Basically, it was clear from this work that black citizens of the United States would never have the same IQ as their white fellow citizens. In a society in which the rights of African-Americans were being achieved through struggle and which, since the time of Martin Luther King, was something that was a great source of social tension, this type of statement was a finger in the wound.
The paper became one of the most cited papers in the history of psychology and intelligence research, although it must be said that most of the citations were intended to refute what Jensen was arguing.
As a result of the controversy, Jensen's own life was affected. Crowds protested calling for Arthur Jensen to be fired.. Protesters even went so far as to slash Jensen's car tires and threaten his family. The police considered that such threats were real and it was necessary for Jensen and his loved ones to leave their home for a while.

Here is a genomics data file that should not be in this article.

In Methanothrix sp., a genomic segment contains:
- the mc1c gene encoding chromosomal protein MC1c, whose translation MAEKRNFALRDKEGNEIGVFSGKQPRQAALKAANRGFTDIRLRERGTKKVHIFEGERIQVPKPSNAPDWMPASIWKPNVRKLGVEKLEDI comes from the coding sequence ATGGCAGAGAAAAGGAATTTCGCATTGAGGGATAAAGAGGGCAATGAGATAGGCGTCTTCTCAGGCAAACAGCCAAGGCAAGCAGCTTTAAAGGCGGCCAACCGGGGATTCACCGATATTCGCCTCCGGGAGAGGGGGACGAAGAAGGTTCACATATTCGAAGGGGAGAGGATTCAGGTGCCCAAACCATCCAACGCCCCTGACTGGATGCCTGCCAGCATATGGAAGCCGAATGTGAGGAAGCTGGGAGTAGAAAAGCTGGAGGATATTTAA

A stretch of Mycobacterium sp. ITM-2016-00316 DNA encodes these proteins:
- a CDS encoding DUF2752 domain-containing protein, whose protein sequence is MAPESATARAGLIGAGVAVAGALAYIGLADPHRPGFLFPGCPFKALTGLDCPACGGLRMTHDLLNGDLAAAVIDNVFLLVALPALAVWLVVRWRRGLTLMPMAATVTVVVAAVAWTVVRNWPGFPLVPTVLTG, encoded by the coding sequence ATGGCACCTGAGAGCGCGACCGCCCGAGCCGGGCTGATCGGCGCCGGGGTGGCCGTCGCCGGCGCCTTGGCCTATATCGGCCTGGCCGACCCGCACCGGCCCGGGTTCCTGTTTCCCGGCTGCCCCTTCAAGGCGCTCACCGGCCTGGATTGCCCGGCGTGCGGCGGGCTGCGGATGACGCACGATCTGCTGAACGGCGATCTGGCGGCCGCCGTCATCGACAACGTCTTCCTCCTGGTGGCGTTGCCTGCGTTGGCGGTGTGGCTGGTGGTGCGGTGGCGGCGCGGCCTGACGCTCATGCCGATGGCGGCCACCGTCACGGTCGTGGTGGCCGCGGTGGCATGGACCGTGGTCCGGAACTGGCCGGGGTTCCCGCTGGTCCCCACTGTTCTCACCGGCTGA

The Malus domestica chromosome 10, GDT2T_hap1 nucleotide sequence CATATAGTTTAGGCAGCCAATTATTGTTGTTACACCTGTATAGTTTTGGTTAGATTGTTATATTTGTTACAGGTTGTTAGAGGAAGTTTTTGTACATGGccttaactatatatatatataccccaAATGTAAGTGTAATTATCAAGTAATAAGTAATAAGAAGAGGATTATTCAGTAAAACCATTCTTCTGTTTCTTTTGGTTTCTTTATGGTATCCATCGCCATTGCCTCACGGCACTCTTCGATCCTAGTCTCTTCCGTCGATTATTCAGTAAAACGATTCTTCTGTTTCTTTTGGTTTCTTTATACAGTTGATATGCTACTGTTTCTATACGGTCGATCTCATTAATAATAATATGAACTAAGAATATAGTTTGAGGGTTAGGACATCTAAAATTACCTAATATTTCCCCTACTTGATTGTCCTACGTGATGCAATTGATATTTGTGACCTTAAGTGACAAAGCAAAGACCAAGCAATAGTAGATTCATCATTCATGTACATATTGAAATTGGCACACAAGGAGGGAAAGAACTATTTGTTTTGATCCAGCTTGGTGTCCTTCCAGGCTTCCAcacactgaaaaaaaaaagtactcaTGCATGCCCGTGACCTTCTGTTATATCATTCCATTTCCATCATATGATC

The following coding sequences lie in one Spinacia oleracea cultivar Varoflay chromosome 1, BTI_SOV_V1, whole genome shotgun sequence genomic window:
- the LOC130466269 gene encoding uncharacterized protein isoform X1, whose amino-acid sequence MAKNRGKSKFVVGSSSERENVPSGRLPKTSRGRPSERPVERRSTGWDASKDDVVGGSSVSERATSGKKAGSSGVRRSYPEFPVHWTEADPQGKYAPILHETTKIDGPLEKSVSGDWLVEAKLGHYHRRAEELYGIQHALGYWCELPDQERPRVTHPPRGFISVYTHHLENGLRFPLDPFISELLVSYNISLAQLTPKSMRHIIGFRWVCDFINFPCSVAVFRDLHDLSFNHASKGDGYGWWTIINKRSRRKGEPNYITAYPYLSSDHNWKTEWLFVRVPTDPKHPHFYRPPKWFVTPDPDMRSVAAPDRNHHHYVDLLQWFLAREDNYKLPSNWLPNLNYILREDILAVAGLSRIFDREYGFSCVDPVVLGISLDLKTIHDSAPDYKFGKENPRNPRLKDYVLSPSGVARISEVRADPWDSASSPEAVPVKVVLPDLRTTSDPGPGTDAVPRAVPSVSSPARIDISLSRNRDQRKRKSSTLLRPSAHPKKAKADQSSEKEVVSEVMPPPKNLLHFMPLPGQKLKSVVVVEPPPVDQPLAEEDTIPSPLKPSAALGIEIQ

It should be said that it is not that Jensen was a racist. He was merely stating what he had found in his investigations and that, if given the opportunity, he would have investigated again to see if he could disprove himself.
He was aware of the traditional educational differences between whites and blacks in the U.S.He was aware of the traditional educational differences between whites and blacks in the United States, an environmental factor whose weight was not to be underestimated. What Jensen wanted to indicate with his study was that, while educational programs could mean the improvement of the African-American standard of living and culture, he noted the possibility of differences associated with race.
In fact, and according to Thomas Sowell, who was critical of many of Jensen's theses but still wished to defend him, he indicated that Jensen, in 1969, when he was studying African-American children by administering IQ questionnaires to them, obtained scores that seemed to him to be very low. Seeing this, he set out to repeat the test, once he got the children used to his presence and calmer. He was willing to replicate any experiment as many times as necessary.